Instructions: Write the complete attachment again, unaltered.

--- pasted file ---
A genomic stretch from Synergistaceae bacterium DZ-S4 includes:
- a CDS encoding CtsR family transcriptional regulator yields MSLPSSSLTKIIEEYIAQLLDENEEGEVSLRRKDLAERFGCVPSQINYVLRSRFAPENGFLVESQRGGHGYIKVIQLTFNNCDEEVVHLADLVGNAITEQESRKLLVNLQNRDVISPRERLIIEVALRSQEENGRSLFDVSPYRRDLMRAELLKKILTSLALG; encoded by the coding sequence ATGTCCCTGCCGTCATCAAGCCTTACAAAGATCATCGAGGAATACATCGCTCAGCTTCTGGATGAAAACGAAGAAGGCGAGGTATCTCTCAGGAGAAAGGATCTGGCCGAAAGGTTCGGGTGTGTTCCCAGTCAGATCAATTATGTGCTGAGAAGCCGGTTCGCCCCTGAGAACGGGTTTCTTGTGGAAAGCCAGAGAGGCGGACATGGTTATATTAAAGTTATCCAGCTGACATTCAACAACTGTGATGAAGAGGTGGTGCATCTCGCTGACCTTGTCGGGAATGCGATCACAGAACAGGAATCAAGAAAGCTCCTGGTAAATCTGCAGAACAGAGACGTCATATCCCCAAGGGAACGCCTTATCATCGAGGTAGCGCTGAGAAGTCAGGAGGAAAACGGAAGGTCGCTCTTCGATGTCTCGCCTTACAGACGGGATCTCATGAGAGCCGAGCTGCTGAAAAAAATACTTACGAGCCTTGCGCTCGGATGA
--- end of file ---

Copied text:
A genomic stretch from Synergistaceae bacterium DZ-S4 includes:
- a CDS encoding CtsR family transcriptional regulator yields MSLPSSSLTKIIEEYIAQLLDENEEGEVSLRRKDLAERFGCVPSQINYVLRSRFAPENGFLVESQRGGHGYIKVIQLTFNNCDEEVVHLADLVGNAITEQESRKLLVNLQNRDVISPRERLIIEVALRSQEENGRSLFDVSPYRRDLMRAELLKKILTSLALG; encoded by the coding sequence ATGTCCCTGCCGTCATCAAGCCTTACAAAGATCATCGAGGAATACATCGCTCAGCTTCTGGATGAAAACGAAGAAGGCGAGGTATCTCTCAGGAGAAAGGATCTGGCCGAAAGGTTCGGGTGTGTTCCCAGTCAGATCAATTATGTGCTGAGAAGCCGGTTCGCCCCTGAGAACGGGTTTCTTGTGGAAAGCCAGAGAGGCGGACATGGTTATATTAAAGTTATCCAGCTGACATTCAACAACTGTGATGAAGAGGTGGTGCATCTCGCTGACCTTGTCGGGAATGCGATCACAGAACAGGAATCAAGAAAGCTCCTGGTAAATCTGCAGAACAGAGACGTCATATCCCCAAGGGAACGCCTTATCATCGAGGTAGCGCTGAGAAGTCAGGAGGAAAACGGAAGGTCGCTCTTCGATGTCTCGCCTTACAGACGGGATCTCATGAGAGCCGAGCTGCTGAAAAAAATACTTACGAGCCTTGCGCTCGGATGA